Even the most jaded traveller will feel a shiver of excitement at the sight of the racing green Eastern and Oriental Express ready to depart from Bangkok's chaotic Hualamphong station. The Orient Express may be more famous, but its exotic sister service gives it a run for its money in the romance-on-the-rails stakes. Since 1993 the train has been weaving a leisurely course through Thailand and Malaysia along the 1,262-mile journey between Bangkok and Singapore.
This is resolutely old school, harking back to the good old days of rail travel - think Marlene Dietrich in Shanghai Express. There are, of course, far cheaper ways to travel between these two Asian cities, but for passengers on the E&O that's not really the point.
From the bustle of Bangkok, the train threads through a varied landscape on its route to Singapore. The temples and coconut plantations of the slender Thai peninsula give way to tropical rainforest, traditional Malay kampongs (wooden houses on stilts) and the rubber plantations of Malaysia, skirting the edge of Bukit Merah Lake to arrive in the centre of gleaming, steamy Singapore. There are several departures a month, and it's a three-night itinerary going south, or two nights in the other direction.
There are 66 air-conditioned compartments: 36 Pullmans, 28 (larger) State compartments and two Presidential Suites. All are decorated with Thai and Malaysian marquetry, with upholstered seats and wide windows. Every evening your steward will transform your carriage, with starched linen sheets and orchids by your bed. How well you sleep depends on how you cope with the clackety-clack of the train's progress and the odd shuddering stop.
You won't be swinging any cats, but it's all there - loo, basin, shower - decked out in apple-green mosaic tiles and lots of chrome, with delicious-smelling Bulgari green tea toiletries.
The food & drink
Being a passenger on the E&O means your day is measured by the next snack - the gentle rap of your steward at the door with yet another cup of tea is never far away. There are two dining cars, a bar (with a dance performance before dinner) and a saloon. Guests are encouraged to dress up for dinner. The food is modern French with an Oriental-style option.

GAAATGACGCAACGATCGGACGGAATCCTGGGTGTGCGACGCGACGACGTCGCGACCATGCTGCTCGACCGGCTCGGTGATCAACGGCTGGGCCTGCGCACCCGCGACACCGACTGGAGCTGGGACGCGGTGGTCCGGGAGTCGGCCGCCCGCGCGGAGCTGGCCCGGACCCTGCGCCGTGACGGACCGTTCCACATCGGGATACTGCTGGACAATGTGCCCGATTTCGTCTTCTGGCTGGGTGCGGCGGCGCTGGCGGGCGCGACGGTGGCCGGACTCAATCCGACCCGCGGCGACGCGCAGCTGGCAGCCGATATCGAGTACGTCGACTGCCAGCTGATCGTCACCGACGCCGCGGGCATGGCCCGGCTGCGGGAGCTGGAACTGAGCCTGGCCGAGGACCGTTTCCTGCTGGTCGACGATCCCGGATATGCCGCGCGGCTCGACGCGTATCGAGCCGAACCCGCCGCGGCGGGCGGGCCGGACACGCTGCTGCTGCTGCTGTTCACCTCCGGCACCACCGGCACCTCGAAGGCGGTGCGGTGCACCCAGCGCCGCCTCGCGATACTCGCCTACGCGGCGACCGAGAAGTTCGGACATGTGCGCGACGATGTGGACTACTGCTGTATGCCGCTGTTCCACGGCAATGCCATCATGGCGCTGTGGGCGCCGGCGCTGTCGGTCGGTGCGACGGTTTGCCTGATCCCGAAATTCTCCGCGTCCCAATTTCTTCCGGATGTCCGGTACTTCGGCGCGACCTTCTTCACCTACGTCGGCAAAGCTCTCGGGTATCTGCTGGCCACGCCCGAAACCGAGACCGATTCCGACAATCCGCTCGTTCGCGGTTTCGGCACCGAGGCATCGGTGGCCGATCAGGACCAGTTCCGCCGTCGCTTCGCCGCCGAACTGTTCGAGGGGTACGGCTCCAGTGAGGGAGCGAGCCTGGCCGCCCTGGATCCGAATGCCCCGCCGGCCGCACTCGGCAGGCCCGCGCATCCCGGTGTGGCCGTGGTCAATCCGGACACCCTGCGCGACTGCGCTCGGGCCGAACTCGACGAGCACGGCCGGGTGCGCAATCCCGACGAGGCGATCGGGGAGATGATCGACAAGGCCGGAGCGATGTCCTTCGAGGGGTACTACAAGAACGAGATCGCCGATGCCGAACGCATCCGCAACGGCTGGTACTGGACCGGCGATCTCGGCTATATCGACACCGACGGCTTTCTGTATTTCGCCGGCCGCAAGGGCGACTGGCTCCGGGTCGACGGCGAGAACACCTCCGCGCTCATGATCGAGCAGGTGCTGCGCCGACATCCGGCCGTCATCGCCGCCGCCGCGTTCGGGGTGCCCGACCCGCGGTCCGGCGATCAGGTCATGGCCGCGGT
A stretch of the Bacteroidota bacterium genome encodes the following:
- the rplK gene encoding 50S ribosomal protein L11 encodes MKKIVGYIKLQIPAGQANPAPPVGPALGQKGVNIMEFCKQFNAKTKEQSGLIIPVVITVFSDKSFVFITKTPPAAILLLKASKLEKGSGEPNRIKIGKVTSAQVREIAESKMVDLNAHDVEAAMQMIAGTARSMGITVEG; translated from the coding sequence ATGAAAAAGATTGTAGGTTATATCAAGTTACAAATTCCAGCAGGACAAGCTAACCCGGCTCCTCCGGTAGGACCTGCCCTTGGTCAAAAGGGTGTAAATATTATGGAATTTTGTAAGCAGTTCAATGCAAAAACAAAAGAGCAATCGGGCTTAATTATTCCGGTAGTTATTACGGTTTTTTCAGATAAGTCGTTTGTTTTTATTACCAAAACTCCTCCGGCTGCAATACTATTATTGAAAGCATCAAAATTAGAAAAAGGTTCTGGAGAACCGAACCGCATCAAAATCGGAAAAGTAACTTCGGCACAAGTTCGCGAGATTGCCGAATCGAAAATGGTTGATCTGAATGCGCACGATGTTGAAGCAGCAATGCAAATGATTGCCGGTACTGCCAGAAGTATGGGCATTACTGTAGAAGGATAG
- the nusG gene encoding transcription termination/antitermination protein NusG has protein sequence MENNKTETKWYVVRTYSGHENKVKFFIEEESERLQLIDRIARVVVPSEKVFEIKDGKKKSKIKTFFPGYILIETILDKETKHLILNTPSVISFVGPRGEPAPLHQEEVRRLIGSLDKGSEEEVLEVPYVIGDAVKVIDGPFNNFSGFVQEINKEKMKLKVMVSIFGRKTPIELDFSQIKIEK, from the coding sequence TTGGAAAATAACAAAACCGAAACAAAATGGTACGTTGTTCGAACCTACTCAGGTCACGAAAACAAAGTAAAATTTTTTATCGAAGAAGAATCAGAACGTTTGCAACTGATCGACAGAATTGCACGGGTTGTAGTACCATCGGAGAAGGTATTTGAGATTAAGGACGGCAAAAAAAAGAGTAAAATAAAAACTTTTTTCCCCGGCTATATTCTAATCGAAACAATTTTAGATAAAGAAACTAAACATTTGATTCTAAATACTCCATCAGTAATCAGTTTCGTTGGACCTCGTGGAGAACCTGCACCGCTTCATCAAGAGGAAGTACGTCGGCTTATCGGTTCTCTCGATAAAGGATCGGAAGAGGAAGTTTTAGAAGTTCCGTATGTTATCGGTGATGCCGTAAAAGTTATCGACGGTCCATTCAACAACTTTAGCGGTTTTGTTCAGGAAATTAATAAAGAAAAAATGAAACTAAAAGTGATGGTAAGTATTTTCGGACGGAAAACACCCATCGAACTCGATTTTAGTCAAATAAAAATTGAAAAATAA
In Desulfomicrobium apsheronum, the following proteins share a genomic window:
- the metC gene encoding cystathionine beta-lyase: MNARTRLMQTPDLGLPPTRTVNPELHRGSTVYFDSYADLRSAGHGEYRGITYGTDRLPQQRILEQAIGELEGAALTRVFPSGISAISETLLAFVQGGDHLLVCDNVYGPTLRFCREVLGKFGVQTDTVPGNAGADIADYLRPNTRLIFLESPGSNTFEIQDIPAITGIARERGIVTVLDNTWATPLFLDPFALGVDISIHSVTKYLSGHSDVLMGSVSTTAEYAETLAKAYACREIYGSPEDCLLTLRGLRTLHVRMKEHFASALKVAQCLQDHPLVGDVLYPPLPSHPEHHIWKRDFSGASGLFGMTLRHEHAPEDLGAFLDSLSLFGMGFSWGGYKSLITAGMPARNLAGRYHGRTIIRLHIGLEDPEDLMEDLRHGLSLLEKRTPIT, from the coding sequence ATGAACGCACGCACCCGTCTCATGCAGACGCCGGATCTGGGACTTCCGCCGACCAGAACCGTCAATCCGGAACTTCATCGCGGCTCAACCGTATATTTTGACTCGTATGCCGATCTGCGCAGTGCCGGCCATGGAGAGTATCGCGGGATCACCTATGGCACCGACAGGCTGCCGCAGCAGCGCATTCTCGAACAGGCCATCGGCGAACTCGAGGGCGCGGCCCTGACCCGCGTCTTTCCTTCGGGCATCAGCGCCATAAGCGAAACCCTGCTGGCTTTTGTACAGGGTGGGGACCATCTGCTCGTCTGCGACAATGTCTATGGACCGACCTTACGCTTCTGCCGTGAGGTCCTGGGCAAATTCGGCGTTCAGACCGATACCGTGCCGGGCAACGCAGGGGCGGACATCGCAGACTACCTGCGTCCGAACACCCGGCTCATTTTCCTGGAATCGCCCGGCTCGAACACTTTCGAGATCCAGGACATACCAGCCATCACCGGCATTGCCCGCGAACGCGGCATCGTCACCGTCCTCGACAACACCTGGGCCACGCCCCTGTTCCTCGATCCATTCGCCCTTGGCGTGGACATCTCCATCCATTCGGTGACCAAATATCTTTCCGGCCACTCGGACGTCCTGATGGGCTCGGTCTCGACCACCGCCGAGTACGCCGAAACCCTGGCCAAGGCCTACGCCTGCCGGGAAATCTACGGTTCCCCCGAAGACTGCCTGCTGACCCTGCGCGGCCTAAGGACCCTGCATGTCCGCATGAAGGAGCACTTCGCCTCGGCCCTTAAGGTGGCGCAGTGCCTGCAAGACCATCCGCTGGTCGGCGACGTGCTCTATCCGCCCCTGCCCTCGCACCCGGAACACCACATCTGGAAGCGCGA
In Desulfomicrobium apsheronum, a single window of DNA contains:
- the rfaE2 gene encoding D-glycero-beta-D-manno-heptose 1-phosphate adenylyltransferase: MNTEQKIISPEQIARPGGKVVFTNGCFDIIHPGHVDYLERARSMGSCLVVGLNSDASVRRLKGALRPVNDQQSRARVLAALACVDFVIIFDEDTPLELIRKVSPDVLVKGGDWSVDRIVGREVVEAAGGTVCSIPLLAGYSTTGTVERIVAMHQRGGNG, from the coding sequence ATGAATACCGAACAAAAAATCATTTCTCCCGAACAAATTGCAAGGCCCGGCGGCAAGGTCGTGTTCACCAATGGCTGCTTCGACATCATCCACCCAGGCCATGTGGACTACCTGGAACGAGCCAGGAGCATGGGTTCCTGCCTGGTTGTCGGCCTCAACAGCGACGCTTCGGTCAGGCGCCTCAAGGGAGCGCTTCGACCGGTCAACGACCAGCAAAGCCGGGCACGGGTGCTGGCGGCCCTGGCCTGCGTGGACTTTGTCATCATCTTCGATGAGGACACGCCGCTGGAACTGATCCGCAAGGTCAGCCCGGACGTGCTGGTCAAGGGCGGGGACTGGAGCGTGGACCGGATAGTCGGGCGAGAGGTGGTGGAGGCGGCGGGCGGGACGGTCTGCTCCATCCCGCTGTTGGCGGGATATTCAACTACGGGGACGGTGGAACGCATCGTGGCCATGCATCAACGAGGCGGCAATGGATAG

Middle-aged with a smattering of younger couples and families.
There are two scheduled off-train activities. First stop is Kanchanaburi and the bridge on the River Kwai, with a rafting trip and a visit to the Thailand-Burma Railway Centre. This moving museum is dedicated to the story of the line's construction between 1942 and 1945, when an estimated 130,000 people, mainly Allied prisoners of war and forced Asian workers, died at the hands of the Japanese. The second is Butterworth, with a ferry to Georgetown on Penang Island, off Malaysia. It's possible to leave the train for longer periods and rejoin it later.
The train is unsuitable for wheelchairs. An able-bodied passenger should accompany guests with limited mobility. No pets.
The trip on the Bangkok-to-Singapore journey starts at £990 per person in a Pullman cabin and £1,470 in a State cabin, based on two sharing. This includesmeals and excursions, but excludes drinks.
Orient Express (0845-077 2222; orient-express.com).
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